California Prisons, Hunger Strikes and Overcrowding
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As California continues its battle against a federal court order to reduce its prison population, the state continues to struggle with a massive hunger strike among prisoners over the use of solitary confinement.
On our rebroadcast of today's To the Point, two years after Osama bin Laden was killed, there are fears the terrorist group is planning attacks from Yemen and other countries. Guest host Madeleine Brand considers whether al Qaeda remains a real threat. Also, the fascinating case of Henrietta Lacks, the African American woman who died young from cervical cancer. Her cells would be used by science to save the lives of millions of people. Now her family has a say in what the future research will be.
Banner image: Mexican Mafia tattoo. Photo: US Department of Justice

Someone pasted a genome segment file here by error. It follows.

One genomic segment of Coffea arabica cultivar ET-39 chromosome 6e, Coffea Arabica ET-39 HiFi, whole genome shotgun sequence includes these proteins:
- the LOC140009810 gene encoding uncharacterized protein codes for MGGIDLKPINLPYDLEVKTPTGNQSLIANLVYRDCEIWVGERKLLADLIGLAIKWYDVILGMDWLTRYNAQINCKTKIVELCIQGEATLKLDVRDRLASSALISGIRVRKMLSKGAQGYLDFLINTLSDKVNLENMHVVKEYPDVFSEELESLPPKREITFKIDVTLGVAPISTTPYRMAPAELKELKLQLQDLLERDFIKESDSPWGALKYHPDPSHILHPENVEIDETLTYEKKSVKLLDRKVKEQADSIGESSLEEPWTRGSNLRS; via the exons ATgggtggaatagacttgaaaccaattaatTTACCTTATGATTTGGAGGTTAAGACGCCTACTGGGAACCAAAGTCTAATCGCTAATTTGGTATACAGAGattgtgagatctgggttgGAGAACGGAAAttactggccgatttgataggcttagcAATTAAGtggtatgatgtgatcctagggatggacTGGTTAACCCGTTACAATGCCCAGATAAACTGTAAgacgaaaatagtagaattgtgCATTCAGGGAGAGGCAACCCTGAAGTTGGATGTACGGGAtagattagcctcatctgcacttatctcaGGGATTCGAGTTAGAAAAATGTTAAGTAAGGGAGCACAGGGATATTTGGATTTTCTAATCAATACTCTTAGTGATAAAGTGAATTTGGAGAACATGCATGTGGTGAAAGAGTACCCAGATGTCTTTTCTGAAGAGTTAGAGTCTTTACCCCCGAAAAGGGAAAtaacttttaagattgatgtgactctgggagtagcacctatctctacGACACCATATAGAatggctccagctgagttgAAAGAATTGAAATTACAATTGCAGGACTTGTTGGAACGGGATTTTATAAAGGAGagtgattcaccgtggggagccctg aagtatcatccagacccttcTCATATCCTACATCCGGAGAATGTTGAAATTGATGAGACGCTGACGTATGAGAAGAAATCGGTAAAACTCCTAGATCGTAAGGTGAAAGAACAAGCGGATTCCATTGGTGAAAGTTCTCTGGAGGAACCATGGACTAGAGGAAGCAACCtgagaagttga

A federal court has forced California to reduce its prison population by diverting more low-level offenders to county jails. But the state still has 9,600 too many prisoners, and they need to be moved out of crowded prisons by the end of the year. That may force the state to release as many as 1,000 prisoners before they have completed their sentences. At the same time, there are still hundreds of prisoners on hunger strike in protest against the Department of Corrections' use of solitary confinement. Paige St John has been following both of these stories for the Los Angeles Times.
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